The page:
As a full-blooded Scotsman on both sides of the family, I really wanted to like the latest film from Disney/Pixar, the animated comedy-adventure “Brave.”
The story of a plucky princess in the highlands of medieval Scotland, it’s the first Pixar joint since last year’s underwhelming “Cars 2,” the first to feature a female protagonist, and it has the girl-with-a-bow-and-arrow thing going, which is curiously fashionable these days.
I didn’t love the movie, but am happy to report that the video game tie-in title “Brave: The Video Game” (PS3, Wii, X360, DS, PC, Mac) is a winner as a family game. “Brave” continues the improbable winning streak of Pixar video game adaptations. As a big-budget console title, Brave doesn’t break any new ground, but it’s a solid adventure/platformer with beautiful art design, nice game balance and a quick learning curve.
The game begins in the middle of the story, so there are some built-in spoilers – don’t play it if you haven’t seen the movie yet. The player takes the role of the good-hearted and resourceful Princess Merida, whose skill with the bow and arrow is matched only by her medieval feminist sensibilities. Merida isn’t waiting around for a prince to save the day. She’s taking matters into her own hands.
“Brave” is structured as a top-down platformer, with some puzzle and limited RPG elements. The bow is Merida’s primary weapon, but she also wields a sword for close encounters against baddies drawn from the film and Celtic folklore in general. The story itself is pretty generic, designed to wedge into the film’s presentation of events.
As the game progresses you can upgrade Merida’s swords and bows and purchase new abilities and perks, which you earn by collecting coins as you move through the game’s eight levels. It’s all platformer logic, invented by Mario decades ago, but it still works fine.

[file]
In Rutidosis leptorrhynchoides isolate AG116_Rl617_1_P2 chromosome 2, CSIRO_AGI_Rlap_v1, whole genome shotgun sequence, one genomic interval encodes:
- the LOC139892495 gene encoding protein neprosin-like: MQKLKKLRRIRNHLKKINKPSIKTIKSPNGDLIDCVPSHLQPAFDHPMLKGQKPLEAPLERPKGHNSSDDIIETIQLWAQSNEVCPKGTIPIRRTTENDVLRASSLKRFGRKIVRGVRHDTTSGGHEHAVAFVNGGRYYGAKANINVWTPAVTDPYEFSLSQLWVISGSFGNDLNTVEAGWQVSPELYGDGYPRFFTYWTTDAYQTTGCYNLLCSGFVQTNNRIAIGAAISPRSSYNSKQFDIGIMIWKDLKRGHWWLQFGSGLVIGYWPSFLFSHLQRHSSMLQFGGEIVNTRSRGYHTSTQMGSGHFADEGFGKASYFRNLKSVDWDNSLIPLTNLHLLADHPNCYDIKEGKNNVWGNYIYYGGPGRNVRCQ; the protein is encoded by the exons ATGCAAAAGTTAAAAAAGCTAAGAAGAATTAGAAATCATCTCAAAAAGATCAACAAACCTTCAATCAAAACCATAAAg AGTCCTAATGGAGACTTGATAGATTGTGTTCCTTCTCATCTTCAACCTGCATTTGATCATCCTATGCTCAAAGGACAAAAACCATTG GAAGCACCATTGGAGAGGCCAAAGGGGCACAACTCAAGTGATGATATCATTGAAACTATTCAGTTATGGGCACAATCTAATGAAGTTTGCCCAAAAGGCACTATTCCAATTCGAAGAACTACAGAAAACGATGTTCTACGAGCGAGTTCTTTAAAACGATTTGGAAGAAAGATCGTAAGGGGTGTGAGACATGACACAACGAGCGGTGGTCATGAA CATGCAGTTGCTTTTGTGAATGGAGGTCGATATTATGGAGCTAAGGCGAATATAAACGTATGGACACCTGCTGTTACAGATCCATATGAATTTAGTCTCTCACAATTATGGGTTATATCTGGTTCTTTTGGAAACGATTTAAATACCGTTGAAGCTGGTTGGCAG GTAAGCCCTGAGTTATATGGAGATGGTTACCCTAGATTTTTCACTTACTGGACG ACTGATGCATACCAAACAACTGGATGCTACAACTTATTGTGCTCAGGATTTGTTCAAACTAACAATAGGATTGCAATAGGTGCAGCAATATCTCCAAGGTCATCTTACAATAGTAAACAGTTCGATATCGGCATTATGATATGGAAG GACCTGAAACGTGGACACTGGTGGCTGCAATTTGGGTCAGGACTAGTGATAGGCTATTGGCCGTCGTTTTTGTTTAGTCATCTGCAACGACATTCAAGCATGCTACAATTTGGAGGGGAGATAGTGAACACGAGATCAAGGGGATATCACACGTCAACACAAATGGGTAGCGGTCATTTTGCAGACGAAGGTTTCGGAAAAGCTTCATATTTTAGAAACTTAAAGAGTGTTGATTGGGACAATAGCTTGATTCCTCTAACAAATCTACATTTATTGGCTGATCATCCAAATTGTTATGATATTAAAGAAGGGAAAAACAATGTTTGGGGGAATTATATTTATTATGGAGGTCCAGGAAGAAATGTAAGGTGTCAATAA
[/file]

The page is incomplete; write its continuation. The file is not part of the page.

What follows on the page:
The game levels up nicely depending on the difficulty setting you choose. I particularly liked the bow-and-arrow aiming system in which you move Merida with the left analog stick and shoot the arrows with the right analog stick. Special moves are mapped to the trigger and thumb buttons, and it’s pretty intuitive overall and easy to pick up.
“Brave” does have a two-player mode, but it’s not advertised in the in-game menus or the game guide pamphlet, which is weird. Log on as a second player, and you can adventure along with Merida as her companion will-o-wisp; this will make sense if you’ve seen the film.
There’s also a bonus mode in PlayStation 3 – “Archery Range” – which makes use of the PlayStation Move motion-control system. This consists of using the Move controllers and PlayStation Eye camera to approximate drawing and firing a bow. It’s a mess – I don’t recommend it.
But I did spend a weekend playing “Brave” with my kids in the campaign mode, and I must report that they are hooked. My 9-year-old got it on one level, while my 4-year-old got it another. (I got it on yet another, I suppose.) This is the hallmark of good game design with family titles. The music is great, too.
I suspect “Brave” won’t have the replay value of previous Pixar movie tie-in games like “Cars 2” (excellent) and “Toy Story 3” (even more excellent), but it’s entirely professional for what it does.
Heavy Rotation: The sword-and-sorcery RPG “The Elder Scrolls V: Skyrim” won many Game of the Year awards last year, and for good reason, as far as I’m concerned.
Developer Bethesda released their first DLC add-on this week, “Skyrim: Dawnguard,” which pits your magnificent hero against a terrifying vampire uprising. Unless you choose to forget about the magnificent hero thing and join with the vampires. Either way, the DLC adds mounted combat and the vampire-killing crossbow weapon option. Highly recommended.
New This Week: The Nintendo 3DS rhythm game “Theatrhythm: Final Fantasy” and the racer “Test Drive: Ferrari Racing” for X360 and PS3.